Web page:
When we say the word 'boundaries' we imagine being fenced in, confined, trapped. It makes us think of the edge of the field at school where we weren't allowed to pass.
(Of course we did skip the fence - totes pushed those boundaries!)
Yet boundaries actually allow us to feel MORE free. Understanding our own boundaries and sticking to them makes it easier to choose.
It gives us integrity (doing what you say you do even when no one knows).
When choosing, people, relationships, events, activities.
When I first met my husband I was broken. I had taken an overdose a few weeks before. Not because I wanted to kill myself but because I wanted to be loved. (I was loved but I didn't feel it for whatever reason.)
And the man who would later become my husband said all the right things and I fell in love quicker than I have ever done before.
Actually now I know him and looking back I know that I fell in love with the idea of him much more quickly than I fell in love with him.
Tall, dark, handsome, exotic soldier with a strong personality and a 'take no shit' attitude.
At that stage in my life, I had no set boundaries.
I just wanted to be loved.
I of course had an idea of how I believed a man should treat a woman. How a man should speak to a woman. How a man should love a woman.
I am an educated, intelligent and emotionally intelligent woman.
Yet my former husband, as he came to be, did not treat, speak to or love me the way I believed a man should.
Not even from the very early days.
And because of my desperation to be loved, along with my lack of real personal boundaries and self-awareness, gradually my standards slipped to meet his.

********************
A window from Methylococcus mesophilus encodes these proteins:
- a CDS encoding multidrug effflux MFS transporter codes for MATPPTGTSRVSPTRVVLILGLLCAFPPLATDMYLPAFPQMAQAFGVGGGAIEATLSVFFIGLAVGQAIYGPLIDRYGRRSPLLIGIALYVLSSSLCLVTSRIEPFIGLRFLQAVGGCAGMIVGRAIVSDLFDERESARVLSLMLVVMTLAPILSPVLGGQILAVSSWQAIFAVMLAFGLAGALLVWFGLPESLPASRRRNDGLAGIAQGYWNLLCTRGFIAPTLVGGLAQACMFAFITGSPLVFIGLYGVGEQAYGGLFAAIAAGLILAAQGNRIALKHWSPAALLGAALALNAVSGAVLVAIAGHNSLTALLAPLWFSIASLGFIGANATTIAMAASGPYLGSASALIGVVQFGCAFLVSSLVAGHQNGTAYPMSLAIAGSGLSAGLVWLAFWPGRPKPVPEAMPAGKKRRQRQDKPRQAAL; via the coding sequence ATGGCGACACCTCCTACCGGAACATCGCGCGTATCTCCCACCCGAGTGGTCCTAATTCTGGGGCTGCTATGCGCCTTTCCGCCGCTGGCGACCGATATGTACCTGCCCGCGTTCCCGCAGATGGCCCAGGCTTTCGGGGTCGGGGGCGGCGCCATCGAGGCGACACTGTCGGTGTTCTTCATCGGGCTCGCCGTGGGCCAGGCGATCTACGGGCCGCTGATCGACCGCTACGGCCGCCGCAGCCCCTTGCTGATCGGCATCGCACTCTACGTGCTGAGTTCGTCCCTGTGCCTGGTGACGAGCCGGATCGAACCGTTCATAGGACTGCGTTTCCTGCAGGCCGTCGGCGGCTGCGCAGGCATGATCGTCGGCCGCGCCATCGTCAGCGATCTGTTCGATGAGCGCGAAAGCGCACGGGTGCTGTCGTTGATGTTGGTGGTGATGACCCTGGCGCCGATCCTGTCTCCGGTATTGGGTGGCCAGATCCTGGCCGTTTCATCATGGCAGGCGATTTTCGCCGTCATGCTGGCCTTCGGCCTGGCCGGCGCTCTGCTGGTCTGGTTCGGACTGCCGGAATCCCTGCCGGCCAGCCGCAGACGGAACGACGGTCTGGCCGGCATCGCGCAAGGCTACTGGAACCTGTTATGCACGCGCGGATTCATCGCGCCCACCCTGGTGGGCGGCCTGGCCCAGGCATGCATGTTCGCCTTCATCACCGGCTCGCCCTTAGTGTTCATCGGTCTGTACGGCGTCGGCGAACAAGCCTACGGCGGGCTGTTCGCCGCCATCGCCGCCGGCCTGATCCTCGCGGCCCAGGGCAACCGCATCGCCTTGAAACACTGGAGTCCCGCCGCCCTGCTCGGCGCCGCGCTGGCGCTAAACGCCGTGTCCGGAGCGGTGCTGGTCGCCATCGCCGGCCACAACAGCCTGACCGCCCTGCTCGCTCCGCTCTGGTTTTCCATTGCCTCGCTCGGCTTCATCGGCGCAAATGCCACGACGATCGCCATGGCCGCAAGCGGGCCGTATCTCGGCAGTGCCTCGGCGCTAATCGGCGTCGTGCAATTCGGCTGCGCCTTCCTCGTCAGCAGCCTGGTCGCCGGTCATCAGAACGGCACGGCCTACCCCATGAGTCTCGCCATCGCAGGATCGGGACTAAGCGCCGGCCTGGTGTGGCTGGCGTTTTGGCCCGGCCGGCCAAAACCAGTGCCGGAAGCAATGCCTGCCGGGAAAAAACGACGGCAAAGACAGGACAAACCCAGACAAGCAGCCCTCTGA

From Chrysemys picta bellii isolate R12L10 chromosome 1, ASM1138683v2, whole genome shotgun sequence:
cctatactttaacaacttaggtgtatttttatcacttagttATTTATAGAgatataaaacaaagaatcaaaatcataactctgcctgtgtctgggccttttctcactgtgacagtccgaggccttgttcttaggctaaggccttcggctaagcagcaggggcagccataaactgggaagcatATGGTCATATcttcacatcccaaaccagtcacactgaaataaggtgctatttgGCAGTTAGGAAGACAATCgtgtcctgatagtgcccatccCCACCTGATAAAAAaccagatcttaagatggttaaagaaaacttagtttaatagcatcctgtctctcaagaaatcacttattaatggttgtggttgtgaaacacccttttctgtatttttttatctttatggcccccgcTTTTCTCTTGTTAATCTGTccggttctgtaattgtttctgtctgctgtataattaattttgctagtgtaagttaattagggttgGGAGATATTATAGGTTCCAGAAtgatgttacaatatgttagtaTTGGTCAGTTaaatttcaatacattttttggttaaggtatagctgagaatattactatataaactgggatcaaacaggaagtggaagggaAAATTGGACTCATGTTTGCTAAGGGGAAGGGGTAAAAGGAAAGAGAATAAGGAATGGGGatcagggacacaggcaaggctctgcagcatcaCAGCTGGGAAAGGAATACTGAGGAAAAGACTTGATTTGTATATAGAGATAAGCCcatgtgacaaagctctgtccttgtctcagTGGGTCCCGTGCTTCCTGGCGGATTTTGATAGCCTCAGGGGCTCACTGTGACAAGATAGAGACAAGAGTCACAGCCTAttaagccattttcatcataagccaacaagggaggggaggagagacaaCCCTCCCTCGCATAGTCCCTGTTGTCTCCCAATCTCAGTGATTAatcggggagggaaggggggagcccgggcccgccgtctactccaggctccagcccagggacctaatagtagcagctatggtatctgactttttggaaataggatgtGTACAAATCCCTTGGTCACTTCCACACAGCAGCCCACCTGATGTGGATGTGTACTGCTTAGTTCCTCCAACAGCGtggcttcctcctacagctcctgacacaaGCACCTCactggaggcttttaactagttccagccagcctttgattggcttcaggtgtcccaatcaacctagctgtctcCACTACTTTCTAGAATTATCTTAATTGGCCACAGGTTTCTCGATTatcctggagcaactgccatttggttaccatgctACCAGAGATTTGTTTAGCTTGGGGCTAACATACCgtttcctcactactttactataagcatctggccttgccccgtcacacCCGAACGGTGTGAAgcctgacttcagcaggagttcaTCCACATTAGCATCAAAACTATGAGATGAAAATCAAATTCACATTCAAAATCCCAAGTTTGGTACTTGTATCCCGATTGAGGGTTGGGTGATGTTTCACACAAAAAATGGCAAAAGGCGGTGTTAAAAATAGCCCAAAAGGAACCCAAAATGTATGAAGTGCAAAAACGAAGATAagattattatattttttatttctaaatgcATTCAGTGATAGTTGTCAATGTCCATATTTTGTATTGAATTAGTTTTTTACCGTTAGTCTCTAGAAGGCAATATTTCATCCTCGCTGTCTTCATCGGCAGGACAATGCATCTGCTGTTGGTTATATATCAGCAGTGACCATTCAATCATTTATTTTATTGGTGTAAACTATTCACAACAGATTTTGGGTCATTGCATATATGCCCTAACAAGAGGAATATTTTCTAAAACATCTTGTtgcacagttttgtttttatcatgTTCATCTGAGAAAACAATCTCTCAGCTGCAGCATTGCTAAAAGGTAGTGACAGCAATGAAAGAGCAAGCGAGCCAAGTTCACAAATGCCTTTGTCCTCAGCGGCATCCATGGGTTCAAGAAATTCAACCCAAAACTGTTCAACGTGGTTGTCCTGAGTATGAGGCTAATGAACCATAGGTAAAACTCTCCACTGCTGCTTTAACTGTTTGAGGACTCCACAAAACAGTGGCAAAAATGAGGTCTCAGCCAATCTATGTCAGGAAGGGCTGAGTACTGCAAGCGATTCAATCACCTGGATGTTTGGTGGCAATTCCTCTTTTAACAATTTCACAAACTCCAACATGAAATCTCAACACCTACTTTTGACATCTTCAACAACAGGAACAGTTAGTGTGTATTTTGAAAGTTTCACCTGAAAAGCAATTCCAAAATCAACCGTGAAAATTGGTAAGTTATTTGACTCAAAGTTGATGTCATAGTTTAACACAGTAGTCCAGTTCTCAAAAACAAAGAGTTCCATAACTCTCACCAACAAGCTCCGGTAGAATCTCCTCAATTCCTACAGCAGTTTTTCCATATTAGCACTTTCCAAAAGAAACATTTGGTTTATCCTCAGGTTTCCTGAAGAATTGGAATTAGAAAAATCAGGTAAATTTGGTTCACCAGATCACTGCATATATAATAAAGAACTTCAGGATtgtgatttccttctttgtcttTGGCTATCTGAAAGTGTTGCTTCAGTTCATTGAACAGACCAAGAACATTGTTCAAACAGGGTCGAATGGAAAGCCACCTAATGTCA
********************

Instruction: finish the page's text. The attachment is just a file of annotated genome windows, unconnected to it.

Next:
I found out a few months in to our relationship that he still had another girlfriend.
Of course he told me it had been over for months and she was just clinging on to him and she was a pain in the ass and gobby and didn't want to let him go but he didn't want to be with her.
(I wonder if he's said those words to anyone recently?!)
The first time he spoke to me with his vile tongue I was shocked.
I screamed back at him and told him it was disgusting and I wouldn't put up with it and that he was never to speak to me in that way again.
And he told me like it or lump it - if I didn't like it I knew where the door was.
So I said don't be stupid and that I loved him and that it wasn't OK but just don't do it again.
But of course, he did again and again.
Until I was desensitised to it.
He was never affectionate with me, never held me like he loved me.
He wasn't present when we were together. Always seeming like he was thinking about something else rather than really listening, really being there for ME.
At first I thought it's 'just him' and 'I love him so I accept every part'...
But by the time I started to realise that none of this was OK, I was in too deep. I was addicted. He was a bad habit and I couldn't kick it. A habit that lasted 11 years.
Now of course I understand here that the problem wasn't with him, but with me.
I understand that people all have their own stories, their own standards and that my issue here was with my own lack of boundaries NOT with him or his.
I have always chosen to see the best in people, to give them the benefit of the doubt. But this hasn't always served me.
So now I STILL CHOOSE to see the best in people.
Yet now, if I find myself in a position where something feels off, I have boundaries.
Boundaries to say no, or this hurts, or not this way, or not this person, or not this place.
And honestly a lot of these boundaries have come thanks to him.
Thanks to understanding where I allowed my standards to be manipulated by another person.
Understanding the enormous gulf between the way I allowed myself to be treated and what I KNOW now is acceptable to me.
He's taught me that self-love is the most important love and without it we simply aren't going to have adequate boundaries.
I know to trust and love everyone but not to accept people or situations that feel out of alignment.
Get to know yourself. Get to love yourself more than you love anyone else. And set boundaries for yourself.